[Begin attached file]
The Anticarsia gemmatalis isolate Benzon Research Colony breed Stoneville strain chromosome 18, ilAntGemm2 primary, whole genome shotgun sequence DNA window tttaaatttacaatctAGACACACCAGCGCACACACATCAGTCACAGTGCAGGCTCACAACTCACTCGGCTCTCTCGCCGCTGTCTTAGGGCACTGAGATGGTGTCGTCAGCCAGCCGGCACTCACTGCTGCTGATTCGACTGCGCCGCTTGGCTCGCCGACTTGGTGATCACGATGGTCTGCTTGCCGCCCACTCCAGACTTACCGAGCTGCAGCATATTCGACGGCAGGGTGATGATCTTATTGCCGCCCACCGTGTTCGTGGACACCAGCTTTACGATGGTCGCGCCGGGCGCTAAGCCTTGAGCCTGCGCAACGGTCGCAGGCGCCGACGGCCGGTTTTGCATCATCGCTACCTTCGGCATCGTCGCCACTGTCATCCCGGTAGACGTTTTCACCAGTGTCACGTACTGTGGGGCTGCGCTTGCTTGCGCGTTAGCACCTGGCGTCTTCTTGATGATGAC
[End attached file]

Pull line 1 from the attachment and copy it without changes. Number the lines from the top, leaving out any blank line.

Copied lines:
The Anticarsia gemmatalis isolate Benzon Research Colony breed Stoneville strain chromosome 18, ilAntGemm2 primary, whole genome shotgun sequence DNA window tttaaatttacaatctAGACACACCAGCGCACACACATCAGTCACAGTGCAGGCTCACAACTCACTCGGCTCTCTCGCCGCTGTCTTAGGGCACTGAGATGGTGTCGTCAGCCAGCCGGCACTCACTGCTGCTGATTCGACTGCGCCGCTTGGCTCGCCGACTTGGTGATCACGATGGTCTGCTTGCCGCCCACTCCAGACTTACCGAGCTGCAGCATATTCGACGGCAGGGTGATGATCTTATTGCCGCCCACCGTGTTCGTGGACACCAGCTTTACGATGGTCGCGCCGGGCGCTAAGCCTTGAGCCTGCGCAACGGTCGCAGGCGCCGACGGCCGGTTTTGCATCATCGCTACCTTCGGCATCGTCGCCACTGTCATCCCGGTAGACGTTTTCACCAGTGTCACGTACTGTGGGGCTGCGCTTGCTTGCGCGTTAGCACCTGGCGTCTTCTTGATGATGAC